Loss Leader pricing is illegal under EU and US Competition rules. Larger players in a market may use loss leaders as part of an overall pricing strategy, such as using it to draw customers into their establishment and encourage them to buy other products once there. Loss leadership can be similar to predatory pricing or cross subsidization; both seen as anti-competitive practices.
Target pricing is a pricing method whereby the selling price of a product is calculated to produce a particular rate of return on investment for a specific volume of production. The target pricing method is used most often by public utilities, like electric and gas companies, and companies whose capital investment is high, like car manufacturers. Target pricing is not useful for companies whose capital investment is low because, according to this formula, the selling price will be understated. Also the target pricing method is not keyed to the demand for the product, and if the entire volume is not sold, a company might sustain an overall budgetary loss on the product.
Economy pricing include things like the no frills lines found in supermarkets.
Promotional Pricing is used to promote a product and is very commonly used. There are many examples of promotional pricing including approaches such as BOGOF (Buy One Get One Free).
Captive product pricing
Captive product pricing is seen in cinemas when you are forced to buy refreshments from the foyer, or blades for razors, or ink cartridges for ink jet printers, where the ink is often more expensive then the initial printer cost.
Optional product pricing
Optional product pricing is seen when you buy an airline ticket and are charged extra for seat next to window, extra baggage or speedier check-in.
Product Line Pricing
Product Line Pricing is where there is a range of products or services and the pricing reflects the benefits of parts of the range. For example car washes. Basic wash could be £2, wash and wax £4, and the whole package £6.
Geographical Pricing is evident where there are variations in price in different parts of the world. For example rarity value, or where shipping costs increase price.
Drip pricing is agreeing an initial price, with a customer only to add extra charges when the customer is about to buy. It works because once lured by the initial price and into a sense of ownership, a consumer attaches more value to the goods in question. This “endowment effect” makes them more likely to accept later charges as people hate the idea of losing £5 much more than they like the idea of gaining £5. Extra charges also only become apparent after the customer has invested time and effort, which they don’t want to waste, in the sales process. Anchoring helps here (“it doesn’t cost £200, it only costs £x” – £200 is the anchor). Make the pricing structure complex, create a sense of social approval – “everyone is buying” – then chuck in something free and its job done.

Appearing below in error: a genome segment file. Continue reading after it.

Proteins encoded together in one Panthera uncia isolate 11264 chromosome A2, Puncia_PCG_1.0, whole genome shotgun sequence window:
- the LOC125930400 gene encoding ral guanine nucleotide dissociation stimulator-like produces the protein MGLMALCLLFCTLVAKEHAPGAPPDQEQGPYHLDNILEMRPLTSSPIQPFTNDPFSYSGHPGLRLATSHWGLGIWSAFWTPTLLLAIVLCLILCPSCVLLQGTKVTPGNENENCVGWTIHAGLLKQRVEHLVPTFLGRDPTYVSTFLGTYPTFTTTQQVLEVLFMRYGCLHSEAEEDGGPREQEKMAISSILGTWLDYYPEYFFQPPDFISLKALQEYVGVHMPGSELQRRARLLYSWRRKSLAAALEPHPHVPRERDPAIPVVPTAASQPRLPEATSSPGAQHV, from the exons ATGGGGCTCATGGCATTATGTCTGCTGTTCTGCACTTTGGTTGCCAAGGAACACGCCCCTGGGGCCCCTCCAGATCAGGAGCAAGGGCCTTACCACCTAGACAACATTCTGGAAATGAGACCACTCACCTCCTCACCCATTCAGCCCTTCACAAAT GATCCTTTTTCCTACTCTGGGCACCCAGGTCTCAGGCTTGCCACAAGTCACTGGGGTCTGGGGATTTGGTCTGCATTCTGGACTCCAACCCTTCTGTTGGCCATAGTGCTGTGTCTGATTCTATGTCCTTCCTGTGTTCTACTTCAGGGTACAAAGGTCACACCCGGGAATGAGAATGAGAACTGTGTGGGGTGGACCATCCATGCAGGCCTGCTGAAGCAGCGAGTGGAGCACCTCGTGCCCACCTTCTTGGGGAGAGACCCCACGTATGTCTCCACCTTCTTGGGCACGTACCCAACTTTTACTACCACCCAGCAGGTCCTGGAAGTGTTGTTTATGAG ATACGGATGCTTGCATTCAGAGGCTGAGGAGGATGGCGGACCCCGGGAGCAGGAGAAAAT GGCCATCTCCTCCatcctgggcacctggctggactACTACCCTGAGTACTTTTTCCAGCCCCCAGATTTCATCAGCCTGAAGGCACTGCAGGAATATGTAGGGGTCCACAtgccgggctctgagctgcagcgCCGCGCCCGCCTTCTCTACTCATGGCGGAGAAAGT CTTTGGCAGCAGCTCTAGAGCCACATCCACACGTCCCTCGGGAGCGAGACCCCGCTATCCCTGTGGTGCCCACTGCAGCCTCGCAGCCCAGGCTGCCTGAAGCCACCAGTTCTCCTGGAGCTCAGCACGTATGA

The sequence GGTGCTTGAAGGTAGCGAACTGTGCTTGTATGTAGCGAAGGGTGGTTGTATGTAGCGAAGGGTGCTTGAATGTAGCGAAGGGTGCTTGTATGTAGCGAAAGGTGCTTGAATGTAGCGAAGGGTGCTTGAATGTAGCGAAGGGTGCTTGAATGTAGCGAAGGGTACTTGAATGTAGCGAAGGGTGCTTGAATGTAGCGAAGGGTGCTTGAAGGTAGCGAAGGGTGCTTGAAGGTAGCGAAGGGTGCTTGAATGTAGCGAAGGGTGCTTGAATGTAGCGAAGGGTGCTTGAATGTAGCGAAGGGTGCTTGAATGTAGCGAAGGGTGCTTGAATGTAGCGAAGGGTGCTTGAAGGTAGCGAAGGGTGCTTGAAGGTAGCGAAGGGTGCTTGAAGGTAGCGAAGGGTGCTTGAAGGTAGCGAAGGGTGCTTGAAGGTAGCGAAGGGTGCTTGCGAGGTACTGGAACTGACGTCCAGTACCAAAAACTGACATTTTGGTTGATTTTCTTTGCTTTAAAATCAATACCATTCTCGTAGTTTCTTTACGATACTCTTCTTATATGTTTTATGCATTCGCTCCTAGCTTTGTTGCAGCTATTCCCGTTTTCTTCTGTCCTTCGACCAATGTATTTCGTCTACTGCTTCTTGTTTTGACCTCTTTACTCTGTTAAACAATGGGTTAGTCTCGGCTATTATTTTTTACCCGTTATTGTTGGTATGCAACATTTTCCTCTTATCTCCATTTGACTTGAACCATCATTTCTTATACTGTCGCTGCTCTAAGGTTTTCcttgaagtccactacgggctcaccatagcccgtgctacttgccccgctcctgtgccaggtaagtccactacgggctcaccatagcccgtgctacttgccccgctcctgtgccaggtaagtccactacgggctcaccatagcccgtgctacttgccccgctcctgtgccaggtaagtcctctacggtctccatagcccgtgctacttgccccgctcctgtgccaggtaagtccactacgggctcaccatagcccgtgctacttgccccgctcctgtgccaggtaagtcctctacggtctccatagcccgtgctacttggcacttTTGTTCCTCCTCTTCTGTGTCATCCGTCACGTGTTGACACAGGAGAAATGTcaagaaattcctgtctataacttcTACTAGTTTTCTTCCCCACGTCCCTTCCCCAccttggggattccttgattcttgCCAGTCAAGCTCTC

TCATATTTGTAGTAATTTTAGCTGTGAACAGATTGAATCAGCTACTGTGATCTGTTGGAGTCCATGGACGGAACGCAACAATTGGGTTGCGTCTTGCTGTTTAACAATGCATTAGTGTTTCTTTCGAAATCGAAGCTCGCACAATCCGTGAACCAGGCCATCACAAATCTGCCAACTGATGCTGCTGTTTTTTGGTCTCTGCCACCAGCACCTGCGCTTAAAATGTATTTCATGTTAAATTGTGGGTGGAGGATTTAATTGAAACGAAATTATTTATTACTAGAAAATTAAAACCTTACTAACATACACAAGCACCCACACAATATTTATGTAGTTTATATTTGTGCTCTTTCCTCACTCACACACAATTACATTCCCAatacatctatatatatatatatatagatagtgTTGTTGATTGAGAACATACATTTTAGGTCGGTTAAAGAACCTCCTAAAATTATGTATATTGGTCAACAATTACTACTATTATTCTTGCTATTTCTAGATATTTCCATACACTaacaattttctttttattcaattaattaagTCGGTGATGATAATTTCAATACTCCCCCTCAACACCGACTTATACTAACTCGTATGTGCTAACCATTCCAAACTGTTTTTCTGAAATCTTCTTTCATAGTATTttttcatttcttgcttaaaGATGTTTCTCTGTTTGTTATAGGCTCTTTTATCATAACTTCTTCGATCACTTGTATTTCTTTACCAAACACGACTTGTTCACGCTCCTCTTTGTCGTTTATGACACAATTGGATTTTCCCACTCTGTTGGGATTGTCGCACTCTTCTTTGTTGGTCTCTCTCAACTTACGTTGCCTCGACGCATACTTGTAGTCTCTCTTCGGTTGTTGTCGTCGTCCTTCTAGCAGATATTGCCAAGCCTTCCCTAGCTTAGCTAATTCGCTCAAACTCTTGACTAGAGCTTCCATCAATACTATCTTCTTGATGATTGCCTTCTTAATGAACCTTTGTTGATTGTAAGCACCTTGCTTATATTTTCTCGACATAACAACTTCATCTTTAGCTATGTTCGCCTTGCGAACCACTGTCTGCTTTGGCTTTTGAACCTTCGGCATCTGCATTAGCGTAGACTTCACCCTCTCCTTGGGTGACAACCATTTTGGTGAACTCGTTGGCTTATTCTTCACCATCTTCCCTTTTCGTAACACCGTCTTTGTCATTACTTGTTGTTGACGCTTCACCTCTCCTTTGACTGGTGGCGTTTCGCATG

Price leadership is seen with regards to oligopic business behavior in which one company, usually the dominant competitor among several, leads the way in determining prices, that the others soon following.
Value pricing is generally used when external factors such as recession and competition pressure sales. This focuses on prices you believe customers are willing to pay, based on benefits your business offers them. Companies try to increase profits and get the maximum value out of their scarcity and are interested in who is willing to pay more, rather than who can afford to pay more.
Imagine that you dealt with every customer as an individual, and knew exactly how much they valued any possible version of your offering and that the price charged to any customer remained unknown to all the others. Develop a pricing scheme which gets as close as possible to this ideal. There are some attempts to make use of this pricing system:
First degree price discrimination – seen as unfair and unpopular
Tactic used by car salesmen and estate agents
Supermarkets use discount cards which are needed to take advantage of sales prices
Money on – Amazon used to tailor prices based on customer profile using “cookies” to display different selling prices to different customers.
Group discrimination – more accepted form of price discrimination
OAP and student discounts
Discounts for local customers who purchase regularly
Self discrimination – getting customers to confess they are sensitive to price, while still taking advantage of those willing to pay a premium price
So there you have it, there are lots of pricing options open to you. Use a method that best suites you and your business circumstances. Cost-plus pricing and contribution margin-based pricing are the most commonly used methods historically although some form of price discrimination is the ideal in most instances, although is very difficult to implement effectively for smaller, less technically endowed businesses.